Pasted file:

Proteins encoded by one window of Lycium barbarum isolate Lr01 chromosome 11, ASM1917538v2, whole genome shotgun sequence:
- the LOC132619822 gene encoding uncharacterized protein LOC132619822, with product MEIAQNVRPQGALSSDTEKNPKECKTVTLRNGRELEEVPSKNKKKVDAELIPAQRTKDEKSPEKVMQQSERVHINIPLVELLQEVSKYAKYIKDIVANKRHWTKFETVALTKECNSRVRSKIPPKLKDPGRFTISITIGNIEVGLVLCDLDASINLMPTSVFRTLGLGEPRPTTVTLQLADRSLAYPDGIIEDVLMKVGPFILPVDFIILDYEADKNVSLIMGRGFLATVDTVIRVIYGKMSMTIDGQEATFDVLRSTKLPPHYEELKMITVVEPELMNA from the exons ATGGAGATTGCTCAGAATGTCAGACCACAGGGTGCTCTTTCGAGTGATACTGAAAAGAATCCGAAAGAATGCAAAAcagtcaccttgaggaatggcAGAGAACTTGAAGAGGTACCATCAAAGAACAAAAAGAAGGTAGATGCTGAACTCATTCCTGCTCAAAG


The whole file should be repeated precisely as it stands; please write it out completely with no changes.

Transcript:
Proteins encoded by one window of Lycium barbarum isolate Lr01 chromosome 11, ASM1917538v2, whole genome shotgun sequence:
- the LOC132619822 gene encoding uncharacterized protein LOC132619822, with product MEIAQNVRPQGALSSDTEKNPKECKTVTLRNGRELEEVPSKNKKKVDAELIPAQRTKDEKSPEKVMQQSERVHINIPLVELLQEVSKYAKYIKDIVANKRHWTKFETVALTKECNSRVRSKIPPKLKDPGRFTISITIGNIEVGLVLCDLDASINLMPTSVFRTLGLGEPRPTTVTLQLADRSLAYPDGIIEDVLMKVGPFILPVDFIILDYEADKNVSLIMGRGFLATVDTVIRVIYGKMSMTIDGQEATFDVLRSTKLPPHYEELKMITVVEPELMNA from the exons ATGGAGATTGCTCAGAATGTCAGACCACAGGGTGCTCTTTCGAGTGATACTGAAAAGAATCCGAAAGAATGCAAAAcagtcaccttgaggaatggcAGAGAACTTGAAGAGGTACCATCAAAGAACAAAAAGAAGGTAGATGCTGAACTCATTCCTGCTCAAAG